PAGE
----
Héctor Hoyos's Beyond Bolaño: The Global Latin American Novel brings Latin American novels (in addition to those written by literary superstar Roberto Bolaño) to the forum of world literature and makes a case for Latin Americanism to seriously engage the world literature paradigm. The result is a multifaceted approach to a set of literary texts that allow for critical discussion of globalization, understood here as the manifestation of late capitalism in different locales since 1989—that is, since the collapse of the Soviet Union and the end of the Cold War. Hoyos's effort to put Bolaño in dialogue with his contemporaries is a valuable contribution to scholarship on world literature and Latin Americanism alike.
As the title suggests, Bolaño has become a household name (at least in literary circles), which Hoyos attributes to the Chilean author's ability to theorize the present in novel form. One of Hoyos's principal concerns is the singularity of Bolaño's success, which belies the existence of other Latin American authors who similarly offer insights into the cross-cultural flow of people, ideas, and goods in a world no longer defined by center-periphery models. Rightly criticizing the tendency to take one writer as representative of a region, Hoyos brings a number of talented writers into the conversation: Jorge Volpi, Ignacio Padilla, Chico Buarque, Diamela Eltit, Alberto Fuguet, César Aira, Fernando Vallejo, Homero Aridjis, and Mario Bellatin. He offers sustained close readings of these authors' "global novels"—that is, [End Page 588] "novel[s] that can have a world literary standing" (6)—as texts that reflect and refract distinctly global experiences of the post-1989 world in Chile, Mexico, Colombia, Brazil, and Argentina. The literary corpus Hoyos creates is not culturally derivative; these are novels that determine what the global novel is and can be. Drawing on cultural studies, critical theory, and rhetorical and ideological critique, he scrutinizes each text with and against the grain, each chapter interrogating novelistic representations of a particular discourse or symptom of the post-1989 world.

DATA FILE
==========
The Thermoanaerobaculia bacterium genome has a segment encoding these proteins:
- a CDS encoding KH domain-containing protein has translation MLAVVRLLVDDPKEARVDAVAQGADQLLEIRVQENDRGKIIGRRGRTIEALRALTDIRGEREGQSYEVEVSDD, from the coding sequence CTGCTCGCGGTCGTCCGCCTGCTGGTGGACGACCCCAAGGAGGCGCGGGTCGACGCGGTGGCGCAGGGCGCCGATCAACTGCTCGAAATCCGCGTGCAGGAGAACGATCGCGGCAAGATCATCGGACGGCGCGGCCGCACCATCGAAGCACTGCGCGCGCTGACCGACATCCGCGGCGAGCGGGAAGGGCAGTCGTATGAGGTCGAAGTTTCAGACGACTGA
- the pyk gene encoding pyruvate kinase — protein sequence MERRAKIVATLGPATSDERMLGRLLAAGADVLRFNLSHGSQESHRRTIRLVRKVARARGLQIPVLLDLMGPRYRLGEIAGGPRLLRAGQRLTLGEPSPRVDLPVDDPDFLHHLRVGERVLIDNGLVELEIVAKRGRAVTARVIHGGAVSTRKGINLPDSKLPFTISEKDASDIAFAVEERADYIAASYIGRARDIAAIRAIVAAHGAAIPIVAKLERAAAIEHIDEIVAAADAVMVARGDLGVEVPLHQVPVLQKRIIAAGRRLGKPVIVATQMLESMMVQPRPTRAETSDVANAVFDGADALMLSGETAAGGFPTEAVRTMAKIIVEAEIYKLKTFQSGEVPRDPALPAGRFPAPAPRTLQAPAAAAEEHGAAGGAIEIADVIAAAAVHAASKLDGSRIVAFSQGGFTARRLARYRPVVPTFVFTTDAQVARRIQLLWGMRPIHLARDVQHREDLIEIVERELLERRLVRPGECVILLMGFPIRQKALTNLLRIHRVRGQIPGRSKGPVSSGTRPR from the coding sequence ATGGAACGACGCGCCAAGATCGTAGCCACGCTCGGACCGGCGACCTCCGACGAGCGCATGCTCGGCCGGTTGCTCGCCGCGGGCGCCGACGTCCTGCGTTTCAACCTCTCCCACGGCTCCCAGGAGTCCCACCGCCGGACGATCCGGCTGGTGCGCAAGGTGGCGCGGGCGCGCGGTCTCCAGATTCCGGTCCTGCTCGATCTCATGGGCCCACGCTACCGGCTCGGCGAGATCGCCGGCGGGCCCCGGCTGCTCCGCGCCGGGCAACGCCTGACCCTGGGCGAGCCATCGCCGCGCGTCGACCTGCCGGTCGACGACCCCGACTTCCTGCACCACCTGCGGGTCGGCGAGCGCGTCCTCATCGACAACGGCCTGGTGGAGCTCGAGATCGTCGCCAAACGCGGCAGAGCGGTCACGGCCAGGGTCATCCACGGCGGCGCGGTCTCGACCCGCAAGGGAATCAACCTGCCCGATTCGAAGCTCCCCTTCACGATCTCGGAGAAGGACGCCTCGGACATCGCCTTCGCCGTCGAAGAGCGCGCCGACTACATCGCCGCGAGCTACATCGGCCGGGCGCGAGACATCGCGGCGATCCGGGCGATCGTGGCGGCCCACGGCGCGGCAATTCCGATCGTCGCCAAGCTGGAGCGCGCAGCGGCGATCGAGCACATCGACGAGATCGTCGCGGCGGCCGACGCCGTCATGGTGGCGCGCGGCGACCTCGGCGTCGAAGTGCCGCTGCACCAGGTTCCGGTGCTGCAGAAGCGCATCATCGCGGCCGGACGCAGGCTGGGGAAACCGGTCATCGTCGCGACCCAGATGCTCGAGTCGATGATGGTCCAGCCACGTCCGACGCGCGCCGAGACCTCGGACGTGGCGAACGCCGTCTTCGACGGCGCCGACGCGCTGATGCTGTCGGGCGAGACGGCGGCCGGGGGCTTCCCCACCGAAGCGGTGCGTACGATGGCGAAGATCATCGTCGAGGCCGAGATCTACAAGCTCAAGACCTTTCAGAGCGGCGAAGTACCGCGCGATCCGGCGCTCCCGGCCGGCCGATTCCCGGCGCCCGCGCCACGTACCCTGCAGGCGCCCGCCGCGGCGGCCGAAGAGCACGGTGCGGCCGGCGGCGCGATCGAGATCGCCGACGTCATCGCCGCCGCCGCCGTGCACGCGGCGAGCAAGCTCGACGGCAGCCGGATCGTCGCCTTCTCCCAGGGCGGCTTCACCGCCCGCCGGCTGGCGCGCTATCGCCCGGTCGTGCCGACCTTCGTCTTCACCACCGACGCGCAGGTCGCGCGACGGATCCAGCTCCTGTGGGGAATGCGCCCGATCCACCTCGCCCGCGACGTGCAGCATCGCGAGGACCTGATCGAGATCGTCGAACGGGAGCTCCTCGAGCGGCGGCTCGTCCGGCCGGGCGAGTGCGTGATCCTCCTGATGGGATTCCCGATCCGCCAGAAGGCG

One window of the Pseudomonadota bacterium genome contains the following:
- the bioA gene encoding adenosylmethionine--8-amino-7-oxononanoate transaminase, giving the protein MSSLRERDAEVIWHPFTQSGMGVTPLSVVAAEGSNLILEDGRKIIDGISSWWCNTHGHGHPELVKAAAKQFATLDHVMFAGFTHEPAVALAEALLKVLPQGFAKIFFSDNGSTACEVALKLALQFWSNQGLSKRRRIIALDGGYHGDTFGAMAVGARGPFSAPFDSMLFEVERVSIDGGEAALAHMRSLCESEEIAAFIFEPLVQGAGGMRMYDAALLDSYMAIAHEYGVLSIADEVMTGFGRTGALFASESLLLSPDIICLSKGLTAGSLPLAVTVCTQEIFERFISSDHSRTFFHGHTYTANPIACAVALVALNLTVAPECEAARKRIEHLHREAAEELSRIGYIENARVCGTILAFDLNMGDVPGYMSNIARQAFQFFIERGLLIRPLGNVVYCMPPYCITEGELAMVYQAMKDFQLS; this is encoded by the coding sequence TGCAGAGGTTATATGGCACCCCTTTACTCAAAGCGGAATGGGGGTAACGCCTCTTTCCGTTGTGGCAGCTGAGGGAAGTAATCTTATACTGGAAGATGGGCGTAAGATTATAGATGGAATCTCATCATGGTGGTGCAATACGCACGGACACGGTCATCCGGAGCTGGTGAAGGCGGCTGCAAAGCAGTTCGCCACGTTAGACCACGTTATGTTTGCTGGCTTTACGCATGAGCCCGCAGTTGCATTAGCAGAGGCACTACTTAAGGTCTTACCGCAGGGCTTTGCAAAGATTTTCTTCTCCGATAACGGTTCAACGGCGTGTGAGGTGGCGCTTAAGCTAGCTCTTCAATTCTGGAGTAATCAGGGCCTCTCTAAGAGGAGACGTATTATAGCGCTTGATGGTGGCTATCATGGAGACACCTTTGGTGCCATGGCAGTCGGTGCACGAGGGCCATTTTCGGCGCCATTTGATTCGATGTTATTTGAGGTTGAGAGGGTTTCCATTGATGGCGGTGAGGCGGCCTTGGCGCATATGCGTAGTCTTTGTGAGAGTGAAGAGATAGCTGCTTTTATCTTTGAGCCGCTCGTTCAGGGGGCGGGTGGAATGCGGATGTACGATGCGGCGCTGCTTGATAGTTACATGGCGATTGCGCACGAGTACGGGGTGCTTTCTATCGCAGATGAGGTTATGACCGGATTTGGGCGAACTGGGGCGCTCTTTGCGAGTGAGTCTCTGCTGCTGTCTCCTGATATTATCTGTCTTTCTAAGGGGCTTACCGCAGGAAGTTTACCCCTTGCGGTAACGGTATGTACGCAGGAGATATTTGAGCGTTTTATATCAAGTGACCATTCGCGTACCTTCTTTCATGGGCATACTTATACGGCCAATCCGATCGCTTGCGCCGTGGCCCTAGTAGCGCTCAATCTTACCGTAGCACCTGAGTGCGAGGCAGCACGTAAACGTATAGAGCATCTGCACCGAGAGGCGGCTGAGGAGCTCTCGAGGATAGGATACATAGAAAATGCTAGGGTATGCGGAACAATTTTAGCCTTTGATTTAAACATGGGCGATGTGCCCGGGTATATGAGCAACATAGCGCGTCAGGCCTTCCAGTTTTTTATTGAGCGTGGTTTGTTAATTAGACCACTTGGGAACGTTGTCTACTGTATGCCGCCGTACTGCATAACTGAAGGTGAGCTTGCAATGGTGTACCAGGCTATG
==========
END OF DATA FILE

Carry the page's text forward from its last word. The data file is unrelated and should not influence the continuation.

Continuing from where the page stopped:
"Nazi Tales from the Americas" examines Latin American takes on the legacy of World War II, including Bolaño's Nazi Literature in America, Volpi's In Search of Klingsor, and Padilla's Shadow Without a Name. Given Latin America's distance from this history, Hoyos sees evidence of how Nazism has become part of a global cultural imaginary and—particularly in the case of Bolaño, who interrogates the Nazi theme more thoroughly than his peers—a broader interrogation of the roots of fascism, which has in fact plagued Latin America. Hoyos reads these forays into the topic (and also Volpi's polemical, if obvious, declaration that literature from Mexico need not be about Mexico) as points of entry into important conversations about divorcing Latin American literature from national frameworks.
In "The Cosmopolitics of South-South Escapism," Hoyos quickly departs from the globetrotting theme of Bolaño's work to explore Buarque's Budapeste. Hoyos is certainly critical of the novel's shortcomings: the uninterrogated machismo and individualism of its characters, as well as its apolitical inattention to history, politics, and even language in its unique choice of locales, Brazil and Hungary in the 1990s. Nevertheless, Hoyos not only signals the disappearance of a metropolitan world center in this tale of travel from the former Third World to the former Second but also exploits the critical potential of reading against the grain to show how discourses of globality shape novels and readers and vice versa.
"All the World's a Supermarket (And All the Men and Women Merely Shoppers)" utilizes this globally recognizable scenario as a site to interrogate the state of "market-driven transnationalism" (28). Beginning with a reading of Eltit's Mano de obra in relation to the Chilean labor history the novel explicitly evokes, Hoyos examines Eltit's critique of the current lack of solidarity among an exploited labor force. He goes on to read representations of the supermarket in Fuguet's Bad Vibes and Aira's...